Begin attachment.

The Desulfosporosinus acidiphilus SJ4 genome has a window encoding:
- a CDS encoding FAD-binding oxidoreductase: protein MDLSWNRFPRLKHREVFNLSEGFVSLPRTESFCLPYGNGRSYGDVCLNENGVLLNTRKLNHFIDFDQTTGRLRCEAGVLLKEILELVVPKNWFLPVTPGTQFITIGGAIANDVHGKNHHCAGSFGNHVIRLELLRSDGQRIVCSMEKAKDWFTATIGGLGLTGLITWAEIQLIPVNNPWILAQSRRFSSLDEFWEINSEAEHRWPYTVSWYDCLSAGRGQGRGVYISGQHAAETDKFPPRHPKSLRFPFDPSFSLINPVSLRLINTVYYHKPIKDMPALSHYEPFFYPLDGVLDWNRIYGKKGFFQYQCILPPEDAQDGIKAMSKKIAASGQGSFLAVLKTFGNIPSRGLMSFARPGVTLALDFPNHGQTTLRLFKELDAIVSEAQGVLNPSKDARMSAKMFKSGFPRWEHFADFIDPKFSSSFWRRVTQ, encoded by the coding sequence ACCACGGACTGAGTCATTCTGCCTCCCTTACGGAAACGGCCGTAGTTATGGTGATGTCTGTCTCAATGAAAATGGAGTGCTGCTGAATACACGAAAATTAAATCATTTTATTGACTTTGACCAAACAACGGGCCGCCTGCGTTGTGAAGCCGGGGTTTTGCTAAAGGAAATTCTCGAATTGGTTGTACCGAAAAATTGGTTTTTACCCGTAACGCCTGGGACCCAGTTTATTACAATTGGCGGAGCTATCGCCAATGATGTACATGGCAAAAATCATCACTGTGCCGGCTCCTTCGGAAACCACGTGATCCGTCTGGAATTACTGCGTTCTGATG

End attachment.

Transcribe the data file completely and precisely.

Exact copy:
The Desulfosporosinus acidiphilus SJ4 genome has a window encoding:
- a CDS encoding FAD-binding oxidoreductase: protein MDLSWNRFPRLKHREVFNLSEGFVSLPRTESFCLPYGNGRSYGDVCLNENGVLLNTRKLNHFIDFDQTTGRLRCEAGVLLKEILELVVPKNWFLPVTPGTQFITIGGAIANDVHGKNHHCAGSFGNHVIRLELLRSDGQRIVCSMEKAKDWFTATIGGLGLTGLITWAEIQLIPVNNPWILAQSRRFSSLDEFWEINSEAEHRWPYTVSWYDCLSAGRGQGRGVYISGQHAAETDKFPPRHPKSLRFPFDPSFSLINPVSLRLINTVYYHKPIKDMPALSHYEPFFYPLDGVLDWNRIYGKKGFFQYQCILPPEDAQDGIKAMSKKIAASGQGSFLAVLKTFGNIPSRGLMSFARPGVTLALDFPNHGQTTLRLFKELDAIVSEAQGVLNPSKDARMSAKMFKSGFPRWEHFADFIDPKFSSSFWRRVTQ, encoded by the coding sequence ACCACGGACTGAGTCATTCTGCCTCCCTTACGGAAACGGCCGTAGTTATGGTGATGTCTGTCTCAATGAAAATGGAGTGCTGCTGAATACACGAAAATTAAATCATTTTATTGACTTTGACCAAACAACGGGCCGCCTGCGTTGTGAAGCCGGGGTTTTGCTAAAGGAAATTCTCGAATTGGTTGTACCGAAAAATTGGTTTTTACCCGTAACGCCTGGGACCCAGTTTATTACAATTGGCGGAGCTATCGCCAATGATGTACATGGCAAAAATCATCACTGTGCCGGCTCCTTCGGAAACCACGTGATCCGTCTGGAATTACTGCGTTCTGATG